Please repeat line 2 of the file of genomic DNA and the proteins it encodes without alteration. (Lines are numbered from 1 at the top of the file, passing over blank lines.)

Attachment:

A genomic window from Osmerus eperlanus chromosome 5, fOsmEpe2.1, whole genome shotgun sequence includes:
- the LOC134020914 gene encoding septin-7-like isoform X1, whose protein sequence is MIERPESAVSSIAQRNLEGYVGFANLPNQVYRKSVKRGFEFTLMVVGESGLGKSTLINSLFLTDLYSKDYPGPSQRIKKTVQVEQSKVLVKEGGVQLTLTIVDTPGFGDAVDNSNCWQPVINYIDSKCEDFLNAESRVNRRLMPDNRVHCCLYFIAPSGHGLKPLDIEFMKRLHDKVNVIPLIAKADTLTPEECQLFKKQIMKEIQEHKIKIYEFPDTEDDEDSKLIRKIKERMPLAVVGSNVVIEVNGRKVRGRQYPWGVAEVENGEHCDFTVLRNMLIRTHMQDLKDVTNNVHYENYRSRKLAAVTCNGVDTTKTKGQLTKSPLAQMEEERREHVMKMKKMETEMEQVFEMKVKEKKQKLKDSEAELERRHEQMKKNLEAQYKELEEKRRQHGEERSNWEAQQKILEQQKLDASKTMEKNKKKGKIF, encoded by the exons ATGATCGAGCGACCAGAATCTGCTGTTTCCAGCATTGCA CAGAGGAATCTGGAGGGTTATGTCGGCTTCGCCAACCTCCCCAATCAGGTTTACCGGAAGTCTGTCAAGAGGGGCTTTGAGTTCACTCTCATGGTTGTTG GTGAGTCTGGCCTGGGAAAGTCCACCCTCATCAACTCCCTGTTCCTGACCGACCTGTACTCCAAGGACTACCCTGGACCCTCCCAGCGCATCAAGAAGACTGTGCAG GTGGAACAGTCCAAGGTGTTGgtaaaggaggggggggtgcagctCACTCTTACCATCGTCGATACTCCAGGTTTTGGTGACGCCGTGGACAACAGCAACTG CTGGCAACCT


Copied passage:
- the LOC134020914 gene encoding septin-7-like isoform X1, whose protein sequence is MIERPESAVSSIAQRNLEGYVGFANLPNQVYRKSVKRGFEFTLMVVGESGLGKSTLINSLFLTDLYSKDYPGPSQRIKKTVQVEQSKVLVKEGGVQLTLTIVDTPGFGDAVDNSNCWQPVINYIDSKCEDFLNAESRVNRRLMPDNRVHCCLYFIAPSGHGLKPLDIEFMKRLHDKVNVIPLIAKADTLTPEECQLFKKQIMKEIQEHKIKIYEFPDTEDDEDSKLIRKIKERMPLAVVGSNVVIEVNGRKVRGRQYPWGVAEVENGEHCDFTVLRNMLIRTHMQDLKDVTNNVHYENYRSRKLAAVTCNGVDTTKTKGQLTKSPLAQMEEERREHVMKMKKMETEMEQVFEMKVKEKKQKLKDSEAELERRHEQMKKNLEAQYKELEEKRRQHGEERSNWEAQQKILEQQKLDASKTMEKNKKKGKIF, encoded by the exons ATGATCGAGCGACCAGAATCTGCTGTTTCCAGCATTGCA CAGAGGAATCTGGAGGGTTATGTCGGCTTCGCCAACCTCCCCAATCAGGTTTACCGGAAGTCTGTCAAGAGGGGCTTTGAGTTCACTCTCATGGTTGTTG GTGAGTCTGGCCTGGGAAAGTCCACCCTCATCAACTCCCTGTTCCTGACCGACCTGTACTCCAAGGACTACCCTGGACCCTCCCAGCGCATCAAGAAGACTGTGCAG GTGGAACAGTCCAAGGTGTTGgtaaaggaggggggggtgcagctCACTCTTACCATCGTCGATACTCCAGGTTTTGGTGACGCCGTGGACAACAGCAACTG CTGGCAACCT